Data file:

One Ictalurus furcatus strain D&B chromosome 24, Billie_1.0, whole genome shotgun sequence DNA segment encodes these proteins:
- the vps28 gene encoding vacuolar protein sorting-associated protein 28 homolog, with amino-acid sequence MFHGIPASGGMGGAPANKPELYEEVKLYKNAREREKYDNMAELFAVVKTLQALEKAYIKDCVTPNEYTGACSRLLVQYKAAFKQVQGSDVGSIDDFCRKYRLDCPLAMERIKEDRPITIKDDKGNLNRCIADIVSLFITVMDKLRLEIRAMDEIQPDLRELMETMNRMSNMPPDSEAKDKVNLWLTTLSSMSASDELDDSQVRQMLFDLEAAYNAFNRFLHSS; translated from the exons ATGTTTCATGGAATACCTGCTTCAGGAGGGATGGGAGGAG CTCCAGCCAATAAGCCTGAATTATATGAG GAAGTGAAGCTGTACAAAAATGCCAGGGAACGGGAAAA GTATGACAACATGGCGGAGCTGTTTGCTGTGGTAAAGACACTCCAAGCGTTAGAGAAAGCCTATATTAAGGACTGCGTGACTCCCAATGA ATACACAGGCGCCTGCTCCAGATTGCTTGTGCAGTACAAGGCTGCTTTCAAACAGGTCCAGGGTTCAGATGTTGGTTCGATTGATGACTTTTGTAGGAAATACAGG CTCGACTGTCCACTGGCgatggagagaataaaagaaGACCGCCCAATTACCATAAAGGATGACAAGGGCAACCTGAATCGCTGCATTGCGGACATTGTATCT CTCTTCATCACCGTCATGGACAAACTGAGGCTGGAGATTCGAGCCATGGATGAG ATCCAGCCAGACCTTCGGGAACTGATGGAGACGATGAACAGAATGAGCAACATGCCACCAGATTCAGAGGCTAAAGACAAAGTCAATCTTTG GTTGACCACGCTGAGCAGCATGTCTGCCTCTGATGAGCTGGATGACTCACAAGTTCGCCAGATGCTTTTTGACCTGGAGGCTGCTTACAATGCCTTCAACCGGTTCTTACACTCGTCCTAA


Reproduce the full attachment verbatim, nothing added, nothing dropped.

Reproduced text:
One Ictalurus furcatus strain D&B chromosome 24, Billie_1.0, whole genome shotgun sequence DNA segment encodes these proteins:
- the vps28 gene encoding vacuolar protein sorting-associated protein 28 homolog, with amino-acid sequence MFHGIPASGGMGGAPANKPELYEEVKLYKNAREREKYDNMAELFAVVKTLQALEKAYIKDCVTPNEYTGACSRLLVQYKAAFKQVQGSDVGSIDDFCRKYRLDCPLAMERIKEDRPITIKDDKGNLNRCIADIVSLFITVMDKLRLEIRAMDEIQPDLRELMETMNRMSNMPPDSEAKDKVNLWLTTLSSMSASDELDDSQVRQMLFDLEAAYNAFNRFLHSS; translated from the exons ATGTTTCATGGAATACCTGCTTCAGGAGGGATGGGAGGAG CTCCAGCCAATAAGCCTGAATTATATGAG GAAGTGAAGCTGTACAAAAATGCCAGGGAACGGGAAAA GTATGACAACATGGCGGAGCTGTTTGCTGTGGTAAAGACACTCCAAGCGTTAGAGAAAGCCTATATTAAGGACTGCGTGACTCCCAATGA ATACACAGGCGCCTGCTCCAGATTGCTTGTGCAGTACAAGGCTGCTTTCAAACAGGTCCAGGGTTCAGATGTTGGTTCGATTGATGACTTTTGTAGGAAATACAGG CTCGACTGTCCACTGGCgatggagagaataaaagaaGACCGCCCAATTACCATAAAGGATGACAAGGGCAACCTGAATCGCTGCATTGCGGACATTGTATCT CTCTTCATCACCGTCATGGACAAACTGAGGCTGGAGATTCGAGCCATGGATGAG ATCCAGCCAGACCTTCGGGAACTGATGGAGACGATGAACAGAATGAGCAACATGCCACCAGATTCAGAGGCTAAAGACAAAGTCAATCTTTG GTTGACCACGCTGAGCAGCATGTCTGCCTCTGATGAGCTGGATGACTCACAAGTTCGCCAGATGCTTTTTGACCTGGAGGCTGCTTACAATGCCTTCAACCGGTTCTTACACTCGTCCTAA